Friday, September 29, 2006
Robert 'Wolfman' Belfour was born on September 1940, in Holly Springs, MS. Belfour is a little-known but very powerful blues guitarist and singer, he began playing guitar in the late '40s after the death of his father who left the instrument to him. He learned by emulating the sounds of such greats as John Lee Hooker, Muddy Waters, and his idol, Howlin Wolf, as they were being broadcast on his mother's battery-operated radio. He was also influenced to some extent by his neighbor, Junior Kimbrough.
Belfour's style is deeply-rooted in the sounds of his North Mississippi birthplace. It is a highly rhythmic and riff-oriented type of playing that can also be heard in the work of other players from the region, like Jessie Mae Hemphill, R.L. Burnside, and the late Fred Mcdowell.
Belfour moved to Memphis in 1968 and started playing on Beale street in the early 80s at the suggestion of his wife. He was recorded by musicologist David Evans in 1994 for the German-based Hot Fox label, playing eight songs on a 20-song compilation, The Spirit Lives On, Deep South Country Blues and Spirituals in the 1990s. The record also features selections from veteran barrelhouse piano player and long-time Memphis resident Mose Vinson, who is also a native of Holly Springs.
Although Belfour is virtually unkown in the United States, he makes yearly trips to Europe to perform for enthusiastic and very appreciative crowds who have a deep reverence for authentic country blues, releasing What's Wrong with You in mid 2000. MP3: Breaking My Heart
Thursday, September 28, 2006
Little Milton was born Milton Campbell Jr. on September 1934, in the Mississippi Delta town of Mississippi and raised in Greenville by a farmer and local blues musician. By age twelve he had learned the guitar and was a street musician, chiefly influenced by T-Bone Walker and his blues and rock-n-roll contemporaries. In 1952, while still a teenager playing in local bars, he caught the attention of Ike Turner.
He signed a contract with the Sun label and recorded a number of singles but none of them broke through onto radio or sold well at record stores. After transitioning from several labels without notable success, Milton set up the St. Louis Bobbin Records label, which ultimately scored a distribution deal with Leonard Chess' Chess Records. As a record producer, Milton helped bring artists such as Albert King and popular R&B singer Fontella Bass to fame. Milton went on recording some singles "Blind Man", "We're Gonna Make It" and "Who's Cheating Who?" . All three songs where later to be included in his first album "We Are Gonna Make It".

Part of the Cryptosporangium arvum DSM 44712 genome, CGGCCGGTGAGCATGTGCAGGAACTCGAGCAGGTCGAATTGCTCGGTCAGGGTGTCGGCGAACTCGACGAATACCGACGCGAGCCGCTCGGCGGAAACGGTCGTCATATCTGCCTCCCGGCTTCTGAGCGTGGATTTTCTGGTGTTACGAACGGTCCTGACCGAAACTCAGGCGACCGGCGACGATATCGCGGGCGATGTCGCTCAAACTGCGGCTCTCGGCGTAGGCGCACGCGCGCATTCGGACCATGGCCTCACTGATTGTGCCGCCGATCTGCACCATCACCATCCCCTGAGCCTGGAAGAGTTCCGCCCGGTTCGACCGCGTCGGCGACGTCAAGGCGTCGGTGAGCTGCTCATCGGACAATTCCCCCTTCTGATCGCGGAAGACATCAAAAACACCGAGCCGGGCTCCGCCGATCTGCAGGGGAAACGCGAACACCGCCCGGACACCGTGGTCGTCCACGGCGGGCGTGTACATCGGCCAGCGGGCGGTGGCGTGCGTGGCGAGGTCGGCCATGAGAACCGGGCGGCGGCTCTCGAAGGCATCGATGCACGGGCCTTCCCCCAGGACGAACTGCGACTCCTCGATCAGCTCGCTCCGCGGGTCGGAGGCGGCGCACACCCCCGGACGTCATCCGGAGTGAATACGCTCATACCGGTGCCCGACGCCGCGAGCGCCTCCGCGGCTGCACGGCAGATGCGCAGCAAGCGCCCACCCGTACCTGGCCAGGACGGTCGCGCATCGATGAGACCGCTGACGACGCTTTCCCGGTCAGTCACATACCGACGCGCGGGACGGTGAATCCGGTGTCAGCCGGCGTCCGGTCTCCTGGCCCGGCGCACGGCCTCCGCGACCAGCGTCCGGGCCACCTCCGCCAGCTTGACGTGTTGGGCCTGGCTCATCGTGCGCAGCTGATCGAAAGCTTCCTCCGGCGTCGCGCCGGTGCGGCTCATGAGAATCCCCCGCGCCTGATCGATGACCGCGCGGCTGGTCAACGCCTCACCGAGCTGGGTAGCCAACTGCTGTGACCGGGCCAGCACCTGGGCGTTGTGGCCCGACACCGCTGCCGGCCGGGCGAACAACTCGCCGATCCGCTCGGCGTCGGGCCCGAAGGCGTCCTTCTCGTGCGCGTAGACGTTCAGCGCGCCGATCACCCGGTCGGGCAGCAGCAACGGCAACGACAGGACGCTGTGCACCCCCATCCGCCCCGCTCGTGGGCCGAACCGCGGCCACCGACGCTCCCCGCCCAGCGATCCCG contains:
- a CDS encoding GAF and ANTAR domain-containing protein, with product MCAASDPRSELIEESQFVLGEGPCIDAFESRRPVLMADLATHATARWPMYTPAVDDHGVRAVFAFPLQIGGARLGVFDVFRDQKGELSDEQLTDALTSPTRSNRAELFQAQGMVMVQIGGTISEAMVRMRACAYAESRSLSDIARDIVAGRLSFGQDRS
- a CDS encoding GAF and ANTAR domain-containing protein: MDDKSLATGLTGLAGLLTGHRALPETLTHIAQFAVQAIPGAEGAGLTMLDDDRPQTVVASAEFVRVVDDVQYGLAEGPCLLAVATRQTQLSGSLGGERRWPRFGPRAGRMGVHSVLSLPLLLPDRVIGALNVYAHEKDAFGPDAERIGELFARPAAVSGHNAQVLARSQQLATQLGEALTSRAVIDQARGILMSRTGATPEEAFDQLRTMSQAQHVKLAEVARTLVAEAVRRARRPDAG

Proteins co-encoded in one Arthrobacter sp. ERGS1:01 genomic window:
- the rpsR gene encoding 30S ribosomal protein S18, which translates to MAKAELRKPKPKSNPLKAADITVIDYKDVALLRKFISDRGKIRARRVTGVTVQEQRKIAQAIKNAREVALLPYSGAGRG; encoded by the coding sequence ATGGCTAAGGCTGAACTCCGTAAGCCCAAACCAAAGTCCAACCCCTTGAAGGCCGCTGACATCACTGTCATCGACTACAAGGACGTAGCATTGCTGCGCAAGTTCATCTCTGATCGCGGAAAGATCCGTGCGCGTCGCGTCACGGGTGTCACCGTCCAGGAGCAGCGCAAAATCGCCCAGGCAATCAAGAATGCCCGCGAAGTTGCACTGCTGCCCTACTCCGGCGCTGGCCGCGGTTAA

Throughout the late sixties Milton released a number of moderately successful singles, but didn't release his second album, "Grits Ain't Groceries", until 1969. In the following years Milton struggled to maintain a career. His most recent album, "Think of Me", was released in May of 2005 and he passed away in August of 2005. MP3: Somebody Told Me
Tuesday, September 26, 2006
R. L. Burnside was born Robert Lee Burnside, in Harmontown, Lafayette County, Mississippi, on November, 1926.
Burnside spent most of his life in the rural hill country of northern Mississippi, working as a sharecropper and a commercial fisherman, as well as playing guitar at weekend house parties. He was first inspired to pick up the guitar in his early twenties, after hearing the 1948 John Lee Hooker single "Boogie Chillen". He learned music largely from Mississippi Fred McDowell, who lived nearby. He also cited his cousin-in-law, Muddy Waters, as an influence.
During the 1950s Burnside grew tired of sharecropping and moved to Chicago, Illinois in the hopes of finding better economic opportunities. But things did not turn out as he had hoped. Within the span of one month his father, brother, and uncle were all murdered in the city, a tragedy that Burnside would later draw upon in his work, particularly in his interpretation of Skip James's "Hard Time Killing Floor" and the talking blues "R.L.'s Story".
He often played slide guitar and gave that style a position of prominence in Delta blues. Patton’s songs were filled with lyrics that dealt with more than mere narratives of love gone bad. Patton often injected a personal viewpoint into his music and explored issues like social mobility (Pony Blues), imprisonment (High Sheriff Blues), nature (High Water Blues), and morality (Oh Death) that went far beyond traditional male - female relationship themes.
Patton defined the life of a bluesman. He drank and smoked excessively. He reportedly had a total of eight wives. He was jailed at least once. He traveled extensively, never staying in one place for too long.
Patton’s standing in blues history is immense; no country blues artist, save Blind Lemon Jefferson, exerted more influence on the future of the form or on its succeeding generation of stylists than Patton. Everyone from Son House, Howlin' Wolf, and Robert Johnson to Muddy Waters, John Lee Hooker, and Elmore James can trace their blues styles back to Patton. MP3: A Spoonfull Blues
When Hubert was about 10, he sneaked out to the local juke joint and stood on a pile of coca cola crates to see Howlin’ Wolf. Drawn in by the music, he fell through the window and landed right on the stage. The club owner tried to throw out the underage boy, but Wolf insisted that Hubert stay and sit on the stage while he played. He later took Hubert home to his mama and asked that he not be punished.